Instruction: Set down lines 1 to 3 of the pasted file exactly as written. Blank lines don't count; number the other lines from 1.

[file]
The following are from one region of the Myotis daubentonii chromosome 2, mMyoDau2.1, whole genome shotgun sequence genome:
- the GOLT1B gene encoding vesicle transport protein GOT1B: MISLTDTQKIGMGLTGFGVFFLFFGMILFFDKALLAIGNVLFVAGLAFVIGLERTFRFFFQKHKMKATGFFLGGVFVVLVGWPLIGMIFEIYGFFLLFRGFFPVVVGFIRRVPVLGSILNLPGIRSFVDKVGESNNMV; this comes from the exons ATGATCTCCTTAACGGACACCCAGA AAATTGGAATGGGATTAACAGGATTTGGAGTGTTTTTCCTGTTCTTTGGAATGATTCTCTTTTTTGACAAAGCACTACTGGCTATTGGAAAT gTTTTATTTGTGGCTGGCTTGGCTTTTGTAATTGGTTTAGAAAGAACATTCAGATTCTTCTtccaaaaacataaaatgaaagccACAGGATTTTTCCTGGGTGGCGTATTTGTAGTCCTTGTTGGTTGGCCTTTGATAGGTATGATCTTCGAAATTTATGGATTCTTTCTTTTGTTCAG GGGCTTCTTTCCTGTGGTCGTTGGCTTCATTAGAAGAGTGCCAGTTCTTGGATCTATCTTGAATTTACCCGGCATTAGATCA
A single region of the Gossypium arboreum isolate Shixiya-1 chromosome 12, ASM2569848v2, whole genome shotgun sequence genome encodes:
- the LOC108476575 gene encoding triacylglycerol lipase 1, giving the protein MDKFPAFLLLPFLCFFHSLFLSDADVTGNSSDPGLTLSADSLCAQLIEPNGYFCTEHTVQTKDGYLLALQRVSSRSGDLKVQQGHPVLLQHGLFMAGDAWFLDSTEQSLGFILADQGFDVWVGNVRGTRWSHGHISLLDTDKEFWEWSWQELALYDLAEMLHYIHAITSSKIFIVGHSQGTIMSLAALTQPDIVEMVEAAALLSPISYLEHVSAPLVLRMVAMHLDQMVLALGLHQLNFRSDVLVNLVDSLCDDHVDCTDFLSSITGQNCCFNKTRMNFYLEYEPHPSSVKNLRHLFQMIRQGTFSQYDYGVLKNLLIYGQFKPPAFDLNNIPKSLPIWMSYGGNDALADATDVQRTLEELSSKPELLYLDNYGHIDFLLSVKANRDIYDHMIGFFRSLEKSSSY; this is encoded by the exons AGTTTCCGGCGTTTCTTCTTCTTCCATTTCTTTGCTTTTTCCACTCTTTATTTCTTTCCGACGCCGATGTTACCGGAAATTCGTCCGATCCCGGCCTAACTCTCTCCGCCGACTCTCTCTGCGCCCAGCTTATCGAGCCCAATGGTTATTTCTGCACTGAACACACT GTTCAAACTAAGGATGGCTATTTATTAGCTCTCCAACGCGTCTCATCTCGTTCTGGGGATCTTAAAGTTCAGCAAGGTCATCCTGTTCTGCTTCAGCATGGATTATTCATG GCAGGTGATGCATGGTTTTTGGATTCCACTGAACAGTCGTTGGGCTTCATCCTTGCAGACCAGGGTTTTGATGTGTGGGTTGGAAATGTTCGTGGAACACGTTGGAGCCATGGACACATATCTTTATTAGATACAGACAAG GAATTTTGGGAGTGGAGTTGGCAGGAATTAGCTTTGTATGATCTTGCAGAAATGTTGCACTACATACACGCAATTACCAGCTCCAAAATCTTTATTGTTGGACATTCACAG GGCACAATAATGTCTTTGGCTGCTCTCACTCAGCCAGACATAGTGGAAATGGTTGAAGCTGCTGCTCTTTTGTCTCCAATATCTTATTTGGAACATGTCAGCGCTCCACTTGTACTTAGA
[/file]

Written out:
The following are from one region of the Myotis daubentonii chromosome 2, mMyoDau2.1, whole genome shotgun sequence genome:
- the GOLT1B gene encoding vesicle transport protein GOT1B: MISLTDTQKIGMGLTGFGVFFLFFGMILFFDKALLAIGNVLFVAGLAFVIGLERTFRFFFQKHKMKATGFFLGGVFVVLVGWPLIGMIFEIYGFFLLFRGFFPVVVGFIRRVPVLGSILNLPGIRSFVDKVGESNNMV; this comes from the exons ATGATCTCCTTAACGGACACCCAGA AAATTGGAATGGGATTAACAGGATTTGGAGTGTTTTTCCTGTTCTTTGGAATGATTCTCTTTTTTGACAAAGCACTACTGGCTATTGGAAAT gTTTTATTTGTGGCTGGCTTGGCTTTTGTAATTGGTTTAGAAAGAACATTCAGATTCTTCTtccaaaaacataaaatgaaagccACAGGATTTTTCCTGGGTGGCGTATTTGTAGTCCTTGTTGGTTGGCCTTTGATAGGTATGATCTTCGAAATTTATGGATTCTTTCTTTTGTTCAG GGGCTTCTTTCCTGTGGTCGTTGGCTTCATTAGAAGAGTGCCAGTTCTTGGATCTATCTTGAATTTACCCGGCATTAGATCA
A single region of the Gossypium arboreum isolate Shixiya-1 chromosome 12, ASM2569848v2, whole genome shotgun sequence genome encodes: